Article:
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Roddy McDowall

Roddy McDowall

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Also Known As: Roderick Andrew Anthony Jude Mcdowall Died: October 3, 1998
Born: September 17, 1928 Cause of Death: cancer
Birth Place: London, England, GB Profession: actor, producer, model, photographer, director

Biography CLOSE THE FULL BIOGRAPHY

Roddy McDowall began his prolific career as a child model in his native England. Segueing to features, he appeared in over 15 British films in the mid- to late 1930s, including "Convict 99" (1937) and "Murder in the Family" (1938). With his mother and older sister, McDowall was evacuated to the USA. Almost immediately upon his arrival in Hollywood, he was signed to a contract by 20th-Century Fox. McDowall first came to the attention of American audiences as the cabin boy who helps Walter Pidgeon escape from the Nazis in Fritz Lang's superb "Man Hunt" (1941). Pidgeon and McDowall were again teamed in John Ford's Oscar-winning "How Green Was My Valley" (also 1941), this time with the older actor as a minister encouraging the youth in his attempts to overcome a crippling accident. The film established McDowall as a rising young lead, at once sensitive but also manly, and engendered comparisons with other child actors from Shirley Temple and Freddie Bartholomew. Throughout the 40s, he appeared in a number of well-crafted films, many centered around animals like "Son of Fury" (1942) and "Lassie Come Home" (1943). By the end of the decade, as he approached adulthood, McDowall attempted more interesting...

Roddy McDowall began his prolific career as a child model in his native England. Segueing to features, he appeared in over 15 British films in the mid- to late 1930s, including "Convict 99" (1937) and "Murder in the Family" (1938). With his mother and older sister, McDowall was evacuated to the USA. Almost immediately upon his arrival in Hollywood, he was signed to a contract by 20th-Century Fox. McDowall first came to the attention of American audiences as the cabin boy who helps Walter Pidgeon escape from the Nazis in Fritz Lang's superb "Man Hunt" (1941). Pidgeon and McDowall were again teamed in John Ford's Oscar-winning "How Green Was My Valley" (also 1941), this time with the older actor as a minister encouraging the youth in his attempts to overcome a crippling accident. The film established McDowall as a rising young lead, at once sensitive but also manly, and engendered comparisons with other child actors from Shirley Temple and Freddie Bartholomew. Throughout the 40s, he appeared in a number of well-crafted films, many centered around animals like "Son of Fury" (1942) and "Lassie Come Home" (1943). By the end of the decade, as he approached adulthood, McDowall attempted more interesting fare including a turn as David Balfour in the beautifully photographed but slow remake of "Kidnapped" (which also marked his producing debut) and as Malcolm in Orson Welles' "Macbeth" (both 1948). Slowly, though, despite producing a number of efforts, good feature roles became scarce.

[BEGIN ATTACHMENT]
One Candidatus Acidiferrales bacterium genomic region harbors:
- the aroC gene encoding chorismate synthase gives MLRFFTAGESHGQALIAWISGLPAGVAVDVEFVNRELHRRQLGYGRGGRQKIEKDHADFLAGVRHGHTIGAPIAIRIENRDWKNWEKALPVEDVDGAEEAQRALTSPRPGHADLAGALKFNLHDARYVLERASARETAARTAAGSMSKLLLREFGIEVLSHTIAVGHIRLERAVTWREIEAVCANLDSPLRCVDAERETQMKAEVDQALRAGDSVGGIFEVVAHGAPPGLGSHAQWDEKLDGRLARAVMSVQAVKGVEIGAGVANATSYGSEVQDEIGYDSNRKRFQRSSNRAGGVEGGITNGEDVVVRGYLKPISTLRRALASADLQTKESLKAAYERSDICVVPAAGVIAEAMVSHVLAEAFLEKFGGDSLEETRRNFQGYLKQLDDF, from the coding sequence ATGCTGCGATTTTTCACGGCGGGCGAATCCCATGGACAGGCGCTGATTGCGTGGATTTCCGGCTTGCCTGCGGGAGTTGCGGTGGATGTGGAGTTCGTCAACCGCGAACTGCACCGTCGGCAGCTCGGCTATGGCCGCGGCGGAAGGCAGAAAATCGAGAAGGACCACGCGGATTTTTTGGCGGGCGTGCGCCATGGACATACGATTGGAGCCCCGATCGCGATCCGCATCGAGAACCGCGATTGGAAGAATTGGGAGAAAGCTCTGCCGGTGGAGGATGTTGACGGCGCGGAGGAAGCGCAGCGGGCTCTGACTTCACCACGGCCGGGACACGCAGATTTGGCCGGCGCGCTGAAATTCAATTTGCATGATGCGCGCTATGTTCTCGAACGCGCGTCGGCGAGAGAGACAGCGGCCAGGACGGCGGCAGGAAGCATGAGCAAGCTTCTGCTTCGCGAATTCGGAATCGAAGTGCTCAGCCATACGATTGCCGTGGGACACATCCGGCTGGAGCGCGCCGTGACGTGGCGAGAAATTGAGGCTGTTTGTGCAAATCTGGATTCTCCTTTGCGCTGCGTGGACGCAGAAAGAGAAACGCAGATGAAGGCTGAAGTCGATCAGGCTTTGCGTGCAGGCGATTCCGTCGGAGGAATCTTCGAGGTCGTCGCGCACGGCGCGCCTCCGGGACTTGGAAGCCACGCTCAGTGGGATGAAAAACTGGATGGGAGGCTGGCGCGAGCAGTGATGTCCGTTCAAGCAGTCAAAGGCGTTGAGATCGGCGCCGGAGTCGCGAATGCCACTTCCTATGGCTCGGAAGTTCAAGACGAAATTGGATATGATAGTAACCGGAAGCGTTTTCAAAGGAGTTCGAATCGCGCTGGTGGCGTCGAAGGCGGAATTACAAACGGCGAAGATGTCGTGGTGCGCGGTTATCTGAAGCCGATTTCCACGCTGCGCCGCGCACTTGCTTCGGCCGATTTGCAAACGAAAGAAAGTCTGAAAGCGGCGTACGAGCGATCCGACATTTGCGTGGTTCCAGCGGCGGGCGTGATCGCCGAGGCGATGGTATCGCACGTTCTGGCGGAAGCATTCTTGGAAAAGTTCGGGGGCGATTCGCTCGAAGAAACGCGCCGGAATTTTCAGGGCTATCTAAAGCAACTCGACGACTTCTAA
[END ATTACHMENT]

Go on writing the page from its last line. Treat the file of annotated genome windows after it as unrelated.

McDowall turned to the stage and to television to further hone his craft. In 1951, he studied with famed acting teacher Mira Rostova and began finding work in TV anthology series. McDowall made his stage debut in summer stock in Westport, CT in 1946 and had toured in the waning days of vaudeville, but it wasn't until 1954 that he made it to the New York stage. After appearing in the inaugural season of the American Shakespeare Festival, he went on to co-star in the Broadway play "Compulsion" (1957) and earned a Supporting Actor Tony Award for "The Fighting Cock" (1959-60). McDowall made his Broadway musical debut alongside Richard Burton and Julie Andrews in Lerner and Loewe's "Camelot" (1960). On the small screen, he excelled as Ariel in "The Tempest" (NBC, 1960) and earned a 1961 Emmy for "Not Without Honor" (NBC). Baby boomers may also recall McDowall as the villainous The Bookworm on the campy "Batman" (ABC, 1966).

When he returned to features in the early 60s, it was as a character player. He was suitably creepy as a punk enamored of heroine Doris Day in the uneven "Midnight Lace" (1960) and was a strong Octavian in the extravagant "Cleopatra" (1963). In 1968, McDowall was cast in what is probably one of his most remembered role, the simian scientist Cornelius in "Planet of the Apes," a role he reprised in the second sequel "Escape From the Planet of the Apes" (1971). For the fourth and fifth installments, "Conquest of the Planet of the Apes" (1972) and "Battle of the Planet of the Apes" (1973), the actor assumed the role of Caesar, the son of Cornelius. He also played a similar role in the short-lived 1974 TV version.

The prolific actor continued to work in all media into the 80s and 90s. He was the French magistrate and bar owner on the adventure series "Tales of the Gold Monkey" (ABC, 1982-83) and won critical acclaim and a legion of new fans as the washed-up horror movie actor-turned-TV host who is enlisted to battle Chris Sarandon's seductive vampire in the superior "Fright Night" (1985). Near the end of his career, he played the nosy town barber in "The Grass Harp" (1995) and was back among simians as an Englishman held captive by chimps in "Rudyard Kipling's 'The Second Jungle Book: Mowgli and Baloo'" (1997). A noted collector of Hollywood memorabilia and a fine raconteur, McDowall had been a frequent interview subject for documentaries on celebrities as well as on the A&E series "Biography."